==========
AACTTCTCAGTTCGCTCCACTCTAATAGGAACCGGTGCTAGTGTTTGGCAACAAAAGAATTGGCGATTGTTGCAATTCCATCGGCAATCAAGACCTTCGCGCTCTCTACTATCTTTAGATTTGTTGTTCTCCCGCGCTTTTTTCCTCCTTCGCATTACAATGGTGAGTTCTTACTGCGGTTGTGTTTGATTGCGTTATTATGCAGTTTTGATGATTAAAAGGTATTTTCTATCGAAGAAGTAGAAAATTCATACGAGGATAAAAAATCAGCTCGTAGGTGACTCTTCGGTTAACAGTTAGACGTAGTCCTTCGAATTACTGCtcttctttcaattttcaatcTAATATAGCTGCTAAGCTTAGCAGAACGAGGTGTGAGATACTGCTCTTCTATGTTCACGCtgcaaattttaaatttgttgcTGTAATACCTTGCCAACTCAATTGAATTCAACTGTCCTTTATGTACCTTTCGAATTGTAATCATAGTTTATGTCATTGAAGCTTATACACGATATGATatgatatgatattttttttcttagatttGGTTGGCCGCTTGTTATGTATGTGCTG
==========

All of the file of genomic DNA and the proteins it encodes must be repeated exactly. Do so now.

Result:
AACTTCTCAGTTCGCTCCACTCTAATAGGAACCGGTGCTAGTGTTTGGCAACAAAAGAATTGGCGATTGTTGCAATTCCATCGGCAATCAAGACCTTCGCGCTCTCTACTATCTTTAGATTTGTTGTTCTCCCGCGCTTTTTTCCTCCTTCGCATTACAATGGTGAGTTCTTACTGCGGTTGTGTTTGATTGCGTTATTATGCAGTTTTGATGATTAAAAGGTATTTTCTATCGAAGAAGTAGAAAATTCATACGAGGATAAAAAATCAGCTCGTAGGTGACTCTTCGGTTAACAGTTAGACGTAGTCCTTCGAATTACTGCtcttctttcaattttcaatcTAATATAGCTGCTAAGCTTAGCAGAACGAGGTGTGAGATACTGCTCTTCTATGTTCACGCtgcaaattttaaatttgttgcTGTAATACCTTGCCAACTCAATTGAATTCAACTGTCCTTTATGTACCTTTCGAATTGTAATCATAGTTTATGTCATTGAAGCTTATACACGATATGATatgatatgatattttttttcttagatttGGTTGGCCGCTTGTTATGTATGTGCTG